There's also the issue of what happens should your console break and need replacing, or if you have more than one console. Will the games be linked to your PSN account, meaning they can still be used, or the console, meaning an entire new library of titles would need to be purchased?

Welcome to the future.

Have a tried to say many times that Sony is the TCG official tester?

Be prepared for this to come to PC eventually, starting by the most waited Haswell when vPRO will not be optional anymore.
Imagination is where we are truly real
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#3
It'll get cracked for piracy I imagine, but the second hand market will be screwed, which is their main intention, shame really, but that's capitalism for you!
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#4
(01-06-2013, 12:14 PM)refraction Wrote: It'll get cracked for piracy I imagine, but the second hand market will be screwed, which is their main intention, shame really, but that's capitalism for you!

It will be cracked while your PC is still able to get into, will be a lot harder if the PC itself is such hardware "wired".

Well, if piracy were the only thing to worry about that kind of control and power being put in the hands of corporations (or governments) I'd have nothing against it.
Imagination is where we are truly real
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#5
Not so tinfoil hatty in the end, huh? This is the sad future.
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#6
It's just another one of those silly rumors... I remember the exact same rumor about the PS3, and iirc it also stemmed from a patent application. The fact of the matter is this will not happen as long as Sony has competition. It's common sense really.

No one would buy the PS4 if it couldn't play used games while the competing consoles can. Sony and MS would have to collude, which is illegal, and in any case the more restrictions they place on the consoles the quicker they'll be hacked.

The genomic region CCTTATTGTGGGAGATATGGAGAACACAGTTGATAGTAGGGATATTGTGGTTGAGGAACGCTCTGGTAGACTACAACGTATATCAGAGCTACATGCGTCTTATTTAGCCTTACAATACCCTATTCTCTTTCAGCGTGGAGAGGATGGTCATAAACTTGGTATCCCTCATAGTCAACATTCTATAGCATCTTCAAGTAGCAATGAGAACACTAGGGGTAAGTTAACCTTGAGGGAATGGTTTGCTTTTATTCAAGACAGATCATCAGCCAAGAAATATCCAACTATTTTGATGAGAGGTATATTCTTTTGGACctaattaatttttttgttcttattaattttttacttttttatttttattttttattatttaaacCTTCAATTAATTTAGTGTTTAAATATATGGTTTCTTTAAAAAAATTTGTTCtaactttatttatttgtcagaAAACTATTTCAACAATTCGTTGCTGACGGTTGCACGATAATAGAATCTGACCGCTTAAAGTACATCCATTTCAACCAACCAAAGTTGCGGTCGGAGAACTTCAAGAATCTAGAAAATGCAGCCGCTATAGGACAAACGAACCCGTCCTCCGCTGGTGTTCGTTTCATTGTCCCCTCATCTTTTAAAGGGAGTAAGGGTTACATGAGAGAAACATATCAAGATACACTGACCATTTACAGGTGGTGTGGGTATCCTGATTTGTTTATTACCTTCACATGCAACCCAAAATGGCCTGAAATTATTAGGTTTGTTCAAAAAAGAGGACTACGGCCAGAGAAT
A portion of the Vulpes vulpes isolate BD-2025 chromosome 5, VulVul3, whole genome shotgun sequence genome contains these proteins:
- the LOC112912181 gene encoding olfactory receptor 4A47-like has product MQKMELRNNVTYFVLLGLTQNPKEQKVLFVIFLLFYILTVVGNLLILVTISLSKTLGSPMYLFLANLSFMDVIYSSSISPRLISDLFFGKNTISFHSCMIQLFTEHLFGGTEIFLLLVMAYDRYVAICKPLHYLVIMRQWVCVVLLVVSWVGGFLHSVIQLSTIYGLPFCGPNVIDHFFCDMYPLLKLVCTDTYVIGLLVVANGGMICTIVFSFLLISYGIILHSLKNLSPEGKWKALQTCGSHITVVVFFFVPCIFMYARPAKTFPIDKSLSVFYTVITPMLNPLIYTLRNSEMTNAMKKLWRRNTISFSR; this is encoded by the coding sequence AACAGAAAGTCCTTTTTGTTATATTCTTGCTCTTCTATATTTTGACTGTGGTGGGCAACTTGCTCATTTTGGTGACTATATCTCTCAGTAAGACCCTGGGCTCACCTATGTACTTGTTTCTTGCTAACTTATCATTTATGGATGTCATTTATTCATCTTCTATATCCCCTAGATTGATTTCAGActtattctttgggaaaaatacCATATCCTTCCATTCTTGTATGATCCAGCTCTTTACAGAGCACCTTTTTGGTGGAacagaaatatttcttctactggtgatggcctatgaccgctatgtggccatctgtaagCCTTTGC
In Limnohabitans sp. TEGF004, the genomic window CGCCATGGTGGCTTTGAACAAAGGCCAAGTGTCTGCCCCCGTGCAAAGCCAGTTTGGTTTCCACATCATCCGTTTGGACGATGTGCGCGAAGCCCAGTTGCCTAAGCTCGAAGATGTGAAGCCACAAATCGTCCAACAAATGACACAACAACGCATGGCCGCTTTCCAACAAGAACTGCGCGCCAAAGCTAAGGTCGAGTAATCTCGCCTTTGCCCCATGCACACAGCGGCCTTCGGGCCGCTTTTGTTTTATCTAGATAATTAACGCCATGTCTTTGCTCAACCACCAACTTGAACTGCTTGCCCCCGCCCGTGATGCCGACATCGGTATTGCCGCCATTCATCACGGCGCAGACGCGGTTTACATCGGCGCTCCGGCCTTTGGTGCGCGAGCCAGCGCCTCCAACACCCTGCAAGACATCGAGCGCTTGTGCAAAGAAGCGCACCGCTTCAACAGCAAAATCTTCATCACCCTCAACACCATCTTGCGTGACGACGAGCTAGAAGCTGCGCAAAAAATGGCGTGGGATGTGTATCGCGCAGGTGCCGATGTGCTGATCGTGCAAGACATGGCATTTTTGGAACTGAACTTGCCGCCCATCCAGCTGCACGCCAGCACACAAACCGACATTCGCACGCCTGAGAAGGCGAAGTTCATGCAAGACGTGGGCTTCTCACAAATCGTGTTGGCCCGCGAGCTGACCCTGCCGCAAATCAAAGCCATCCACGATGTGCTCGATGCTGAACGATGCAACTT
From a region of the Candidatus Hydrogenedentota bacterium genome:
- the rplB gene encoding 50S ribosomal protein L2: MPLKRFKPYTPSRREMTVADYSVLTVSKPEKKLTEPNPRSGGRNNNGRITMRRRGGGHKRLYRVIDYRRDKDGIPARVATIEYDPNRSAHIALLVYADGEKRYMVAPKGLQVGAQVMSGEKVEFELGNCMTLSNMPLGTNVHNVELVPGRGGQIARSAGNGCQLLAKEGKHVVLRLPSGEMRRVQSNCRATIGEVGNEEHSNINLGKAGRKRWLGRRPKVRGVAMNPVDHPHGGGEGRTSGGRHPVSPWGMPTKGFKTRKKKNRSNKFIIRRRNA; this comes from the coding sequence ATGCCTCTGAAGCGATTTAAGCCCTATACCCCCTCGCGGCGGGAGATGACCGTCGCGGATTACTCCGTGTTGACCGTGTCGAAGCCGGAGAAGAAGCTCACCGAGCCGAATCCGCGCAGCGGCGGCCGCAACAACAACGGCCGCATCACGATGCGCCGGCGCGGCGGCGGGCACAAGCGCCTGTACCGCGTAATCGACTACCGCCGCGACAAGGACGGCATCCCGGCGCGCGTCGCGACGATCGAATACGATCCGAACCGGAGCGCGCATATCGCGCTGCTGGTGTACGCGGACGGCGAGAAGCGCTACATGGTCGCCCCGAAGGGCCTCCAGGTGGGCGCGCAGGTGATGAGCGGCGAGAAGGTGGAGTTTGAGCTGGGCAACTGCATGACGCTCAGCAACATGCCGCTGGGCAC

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#7
This is certainly worth noting, since Sony have shown their willingness to toy with horribly designed DRM in the past. Autobooting rootkits on their music CDs, anyone? The content management system for the Vita? Or the well designed but sneaky audio signature system built into the PS3 firmware which prevents movies pirated from a cinema from playing correctly on the PS3?
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However, as I've pointed out to people before, these patents don't mean all that much. Microsoft has a patent for a system designed to prevent movies playing if too many people are in the room. Think about that for a moment. Fortunately, nothing came of it.
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#8
The Gamestops around me and even the Play-N-Trades make most of their money from used games. Now throw in half.com/ebay. Imagine what would happen if that source of revenue dried up due to inability to sell used console games.
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#9
how they gonna tag the disc with the console's id? the disc drives can't burn. blutooth chips in the disc? lame patent. even i could come up with that. Laugh
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#10
tbh i thought the original design was that each disc had a unique id which got linked with your PSN account, if anybody else tried to run that game it would fail.